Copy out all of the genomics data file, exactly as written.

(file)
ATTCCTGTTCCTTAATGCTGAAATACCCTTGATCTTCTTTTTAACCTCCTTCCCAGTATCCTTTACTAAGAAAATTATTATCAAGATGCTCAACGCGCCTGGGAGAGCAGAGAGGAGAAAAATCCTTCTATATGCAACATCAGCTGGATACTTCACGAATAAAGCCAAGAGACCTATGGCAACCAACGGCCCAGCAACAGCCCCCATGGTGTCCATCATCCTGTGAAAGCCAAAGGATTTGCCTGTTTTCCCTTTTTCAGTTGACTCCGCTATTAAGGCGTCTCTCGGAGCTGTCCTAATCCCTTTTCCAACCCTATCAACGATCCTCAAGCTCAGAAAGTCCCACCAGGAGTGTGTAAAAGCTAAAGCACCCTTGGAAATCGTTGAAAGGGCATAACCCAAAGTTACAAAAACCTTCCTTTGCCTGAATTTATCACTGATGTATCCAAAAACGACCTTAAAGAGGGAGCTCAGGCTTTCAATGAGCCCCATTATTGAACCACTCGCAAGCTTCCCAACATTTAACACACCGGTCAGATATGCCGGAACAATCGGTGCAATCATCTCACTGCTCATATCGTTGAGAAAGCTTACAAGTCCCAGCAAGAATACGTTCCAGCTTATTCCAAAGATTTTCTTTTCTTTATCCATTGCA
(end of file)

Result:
ATTCCTGTTCCTTAATGCTGAAATACCCTTGATCTTCTTTTTAACCTCCTTCCCAGTATCCTTTACTAAGAAAATTATTATCAAGATGCTCAACGCGCCTGGGAGAGCAGAGAGGAGAAAAATCCTTCTATATGCAACATCAGCTGGATACTTCACGAATAAAGCCAAGAGACCTATGGCAACCAACGGCCCAGCAACAGCCCCCATGGTGTCCATCATCCTGTGAAAGCCAAAGGATTTGCCTGTTTTCCCTTTTTCAGTTGACTCCGCTATTAAGGCGTCTCTCGGAGCTGTCCTAATCCCTTTTCCAACCCTATCAACGATCCTCAAGCTCAGAAAGTCCCACCAGGAGTGTGTAAAAGCTAAAGCACCCTTGGAAATCGTTGAAAGGGCATAACCCAAAGTTACAAAAACCTTCCTTTGCCTGAATTTATCACTGATGTATCCAAAAACGACCTTAAAGAGGGAGCTCAGGCTTTCAATGAGCCCCATTATTGAACCACTCGCAAGCTTCCCAACATTTAACACACCGGTCAGATATGCCGGAACAATCGGTGCAATCATCTCACTGCTCATATCGTTGAGAAAGCTTACAAGTCCCAGCAAGAATACGTTCCAGCTTATTCCAAAGATTTTCTTTTCTTTATCCATTGCA